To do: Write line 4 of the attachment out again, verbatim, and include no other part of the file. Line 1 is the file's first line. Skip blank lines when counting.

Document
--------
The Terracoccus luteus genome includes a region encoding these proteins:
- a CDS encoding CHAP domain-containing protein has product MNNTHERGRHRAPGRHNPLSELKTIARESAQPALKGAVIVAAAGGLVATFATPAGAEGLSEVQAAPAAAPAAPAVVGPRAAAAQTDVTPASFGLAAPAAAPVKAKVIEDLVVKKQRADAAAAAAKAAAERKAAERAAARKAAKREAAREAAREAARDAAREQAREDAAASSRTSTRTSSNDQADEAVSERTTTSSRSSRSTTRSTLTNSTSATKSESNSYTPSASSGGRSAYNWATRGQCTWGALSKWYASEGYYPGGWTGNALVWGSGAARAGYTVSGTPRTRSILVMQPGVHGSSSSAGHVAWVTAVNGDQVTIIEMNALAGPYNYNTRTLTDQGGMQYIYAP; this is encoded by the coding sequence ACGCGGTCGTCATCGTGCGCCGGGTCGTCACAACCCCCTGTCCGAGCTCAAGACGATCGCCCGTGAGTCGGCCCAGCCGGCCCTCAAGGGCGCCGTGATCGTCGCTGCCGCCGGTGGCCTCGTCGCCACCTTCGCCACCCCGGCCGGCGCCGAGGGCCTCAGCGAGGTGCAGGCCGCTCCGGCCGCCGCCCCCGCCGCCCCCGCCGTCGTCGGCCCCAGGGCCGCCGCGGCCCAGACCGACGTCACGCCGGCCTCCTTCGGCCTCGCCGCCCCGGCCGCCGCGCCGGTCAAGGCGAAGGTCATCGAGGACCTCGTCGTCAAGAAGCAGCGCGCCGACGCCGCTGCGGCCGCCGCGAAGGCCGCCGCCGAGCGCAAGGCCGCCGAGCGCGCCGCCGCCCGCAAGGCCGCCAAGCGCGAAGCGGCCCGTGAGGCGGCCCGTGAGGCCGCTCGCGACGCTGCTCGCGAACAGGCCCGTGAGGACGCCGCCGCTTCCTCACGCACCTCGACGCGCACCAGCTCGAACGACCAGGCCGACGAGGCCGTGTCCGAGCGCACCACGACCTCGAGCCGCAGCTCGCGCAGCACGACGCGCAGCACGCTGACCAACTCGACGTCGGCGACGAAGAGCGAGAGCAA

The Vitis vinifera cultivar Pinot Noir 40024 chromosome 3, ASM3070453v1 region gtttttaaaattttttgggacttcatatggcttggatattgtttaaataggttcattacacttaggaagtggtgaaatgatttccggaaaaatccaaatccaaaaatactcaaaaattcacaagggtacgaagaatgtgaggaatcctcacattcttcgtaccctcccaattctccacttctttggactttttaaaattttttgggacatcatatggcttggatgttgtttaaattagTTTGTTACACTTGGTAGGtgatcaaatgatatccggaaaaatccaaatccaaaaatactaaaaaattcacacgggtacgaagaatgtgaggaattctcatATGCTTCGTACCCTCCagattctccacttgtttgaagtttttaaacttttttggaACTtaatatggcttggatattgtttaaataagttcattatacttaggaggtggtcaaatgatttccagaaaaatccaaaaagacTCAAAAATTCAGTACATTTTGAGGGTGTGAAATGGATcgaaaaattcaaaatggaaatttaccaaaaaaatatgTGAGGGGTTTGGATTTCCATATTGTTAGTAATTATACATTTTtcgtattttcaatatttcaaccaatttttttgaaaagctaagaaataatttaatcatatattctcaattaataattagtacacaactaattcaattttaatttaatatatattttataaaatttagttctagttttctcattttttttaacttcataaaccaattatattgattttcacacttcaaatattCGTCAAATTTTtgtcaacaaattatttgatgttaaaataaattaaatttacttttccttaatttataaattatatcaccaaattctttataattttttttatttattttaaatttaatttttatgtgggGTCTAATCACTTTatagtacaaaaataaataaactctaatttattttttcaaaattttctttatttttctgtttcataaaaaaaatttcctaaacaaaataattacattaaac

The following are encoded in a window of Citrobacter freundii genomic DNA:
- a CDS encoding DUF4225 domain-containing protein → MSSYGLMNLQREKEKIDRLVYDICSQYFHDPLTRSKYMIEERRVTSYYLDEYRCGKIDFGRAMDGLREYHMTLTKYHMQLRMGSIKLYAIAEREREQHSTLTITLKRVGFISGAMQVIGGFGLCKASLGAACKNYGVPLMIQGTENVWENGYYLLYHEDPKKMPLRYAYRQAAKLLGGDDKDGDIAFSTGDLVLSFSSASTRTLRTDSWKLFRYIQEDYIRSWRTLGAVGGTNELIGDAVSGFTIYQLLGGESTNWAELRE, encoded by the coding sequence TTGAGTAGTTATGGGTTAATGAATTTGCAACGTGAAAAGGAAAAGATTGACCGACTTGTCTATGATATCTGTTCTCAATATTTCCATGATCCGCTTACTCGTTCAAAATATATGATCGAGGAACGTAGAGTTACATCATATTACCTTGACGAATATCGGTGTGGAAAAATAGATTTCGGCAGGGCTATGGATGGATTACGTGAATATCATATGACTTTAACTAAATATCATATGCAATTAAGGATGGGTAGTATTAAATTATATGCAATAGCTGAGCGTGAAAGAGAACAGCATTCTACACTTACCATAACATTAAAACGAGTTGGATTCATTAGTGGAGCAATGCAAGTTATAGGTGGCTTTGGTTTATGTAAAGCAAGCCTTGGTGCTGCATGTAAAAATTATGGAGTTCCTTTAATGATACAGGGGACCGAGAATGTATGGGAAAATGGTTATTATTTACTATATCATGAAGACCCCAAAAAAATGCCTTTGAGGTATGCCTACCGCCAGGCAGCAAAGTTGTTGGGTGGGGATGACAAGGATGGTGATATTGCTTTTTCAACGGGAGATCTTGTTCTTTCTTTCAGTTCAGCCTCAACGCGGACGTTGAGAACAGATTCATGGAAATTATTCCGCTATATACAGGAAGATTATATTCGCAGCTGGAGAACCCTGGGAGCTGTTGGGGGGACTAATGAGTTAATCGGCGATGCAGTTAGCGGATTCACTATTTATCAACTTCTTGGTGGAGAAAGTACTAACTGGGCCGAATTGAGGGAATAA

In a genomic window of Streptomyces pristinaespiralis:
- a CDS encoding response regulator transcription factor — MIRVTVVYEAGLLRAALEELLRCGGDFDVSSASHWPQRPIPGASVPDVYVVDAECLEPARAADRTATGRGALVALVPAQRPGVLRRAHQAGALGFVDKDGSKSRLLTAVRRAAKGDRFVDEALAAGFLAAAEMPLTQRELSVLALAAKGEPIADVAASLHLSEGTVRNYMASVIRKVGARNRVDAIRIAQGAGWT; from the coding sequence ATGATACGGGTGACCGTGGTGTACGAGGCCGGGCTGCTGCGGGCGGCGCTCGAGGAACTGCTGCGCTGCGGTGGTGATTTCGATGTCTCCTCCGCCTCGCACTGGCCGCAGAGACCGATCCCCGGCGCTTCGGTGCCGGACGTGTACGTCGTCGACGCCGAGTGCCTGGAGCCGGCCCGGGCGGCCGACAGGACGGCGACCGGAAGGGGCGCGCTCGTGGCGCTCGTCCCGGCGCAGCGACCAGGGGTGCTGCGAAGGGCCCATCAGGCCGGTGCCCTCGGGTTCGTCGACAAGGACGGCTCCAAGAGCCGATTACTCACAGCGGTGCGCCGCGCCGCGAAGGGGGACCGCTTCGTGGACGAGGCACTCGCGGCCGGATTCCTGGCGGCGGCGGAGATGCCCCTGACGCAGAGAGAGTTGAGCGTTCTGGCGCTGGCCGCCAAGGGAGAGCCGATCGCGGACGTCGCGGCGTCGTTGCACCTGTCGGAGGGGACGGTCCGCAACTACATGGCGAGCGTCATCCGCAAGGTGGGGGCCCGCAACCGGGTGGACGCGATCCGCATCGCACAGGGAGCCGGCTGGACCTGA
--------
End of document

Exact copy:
The following are encoded in a window of Citrobacter freundii genomic DNA: